I finally got over to Stanmore on Saturday. Quite how I got to the car I have no idea especially as I refused to let Jackie support me properly because of her back. Sheer bloody-mindedness I reckon coupled with a refusal to let Eric down by not getting there. Jackie did her best to stop me, but it wasn't going to work. She admitted defeat when, against all odds, I somehow pulled myself into the driver's seat. I can admit now that I was in agony before I even got as far as the front door, and knew it was utter madness. I just had to get there, regardless of what it did to me. It was non-negotiable, simple as that. Oh boy did I pay later but it was worth it to see the smile on his face when we got there. Of course time vanishes when you're visiting and all too soon it was time to come home. We both knew I wouldn't manage another trip. Had he been released on Sunday I would have done though, or Monday when he eventually was released. Thankfully common sense prevailed and they provided transport to bring him home. The ordeal was over and we were all back together. The dogs, Kayla especially, found the experience just as stressful. It is only now, a week later that they are finally relaxing and getting back to their happy selves.

Unless you're disabled it's probably incomprehensible to understand the toll Eric going into hospital has had on me. Both physically and mentally. I never realised just how strong his right arm is or how 'easy' it is to do things because we have found the best technique over the years. He gets the wheelchair in and out of the car with one arm for example, where Jackie and a lovely man who helped, struggled between them. Getting myself out of my reclining chair was utterly horrific where normally it's a 1,2,3, go and I'm up. Effortlessly' Everything was harder, more tiring and of course having to talk everyone through how to do everything in itself was exhausting. Jackie got the hang of 'being Eric' but it must have been an incredibly steep learning curve. The little ones adored her though and even Kayla came round.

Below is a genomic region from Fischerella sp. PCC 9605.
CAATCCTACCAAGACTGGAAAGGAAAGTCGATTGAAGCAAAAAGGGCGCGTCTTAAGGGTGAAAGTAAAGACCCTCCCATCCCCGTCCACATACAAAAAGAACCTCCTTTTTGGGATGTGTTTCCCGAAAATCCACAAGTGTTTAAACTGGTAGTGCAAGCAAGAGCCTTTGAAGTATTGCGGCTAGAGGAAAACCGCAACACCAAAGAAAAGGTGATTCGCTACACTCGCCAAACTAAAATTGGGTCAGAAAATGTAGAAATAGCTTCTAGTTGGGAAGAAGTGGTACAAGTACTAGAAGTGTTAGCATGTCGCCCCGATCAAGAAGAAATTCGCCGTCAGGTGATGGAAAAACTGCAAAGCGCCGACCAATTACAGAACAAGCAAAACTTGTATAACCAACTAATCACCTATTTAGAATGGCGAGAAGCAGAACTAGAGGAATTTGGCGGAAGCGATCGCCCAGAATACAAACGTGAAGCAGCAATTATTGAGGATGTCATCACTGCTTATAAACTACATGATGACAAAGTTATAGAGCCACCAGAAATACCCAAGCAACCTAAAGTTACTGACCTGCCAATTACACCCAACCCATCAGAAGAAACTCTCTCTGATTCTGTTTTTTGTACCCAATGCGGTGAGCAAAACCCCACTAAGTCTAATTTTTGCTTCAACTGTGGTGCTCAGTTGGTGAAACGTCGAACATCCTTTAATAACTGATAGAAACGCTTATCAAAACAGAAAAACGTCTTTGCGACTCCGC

One of the worst things was that I couldn't hide how bad I felt, my appalling mobility and everything else CRPS has done to me. When someone comes over I am sitting in my chair, never get up so I'm pretty much the Jane they remember. Jackie especially saw just what life is really like and it isn't pretty. I was dreadfully embarrassed and self conscious. Stupid I know but trying to save my friends' feelings I guess. Of course it also brought home just how disabled I am. A reality check I didn't need. Oh and far far too much time to sit and think about things I shouldn't think about. The realisation that I could have lost him. How much longer would they have continued trying to get the pin out before sacrificing the arm. The future. Scary indeed....

So he we are, present day. As ever Eric and I are working as a team to muddle through life as best we can, helping each other constantly. He must have trudged miles to and from the kitchen carrying one thing at a time. Anything requiring two arms is brought to me and then I do whatever is needed in my chair. Then more trudging taking it all back. Life isn't actually hugely different as he's only had one good arm for the last 4 years anyway. Except he is on a very tight leash so that he doesn't use his left hand. He is doing exceptionally well all things considered, I am so very proud of him. Particular successes are me doing archery, having a bath/washing him, helping feed the dogs. We even cooked a roast on Sunday because Eric really fancied it. How could I say no after days of horrible hospital food?

Without doubt life is going to be tougher than ever in the next three months but we will cope. After all we always have so why should anything be any different now? Together we can do anything....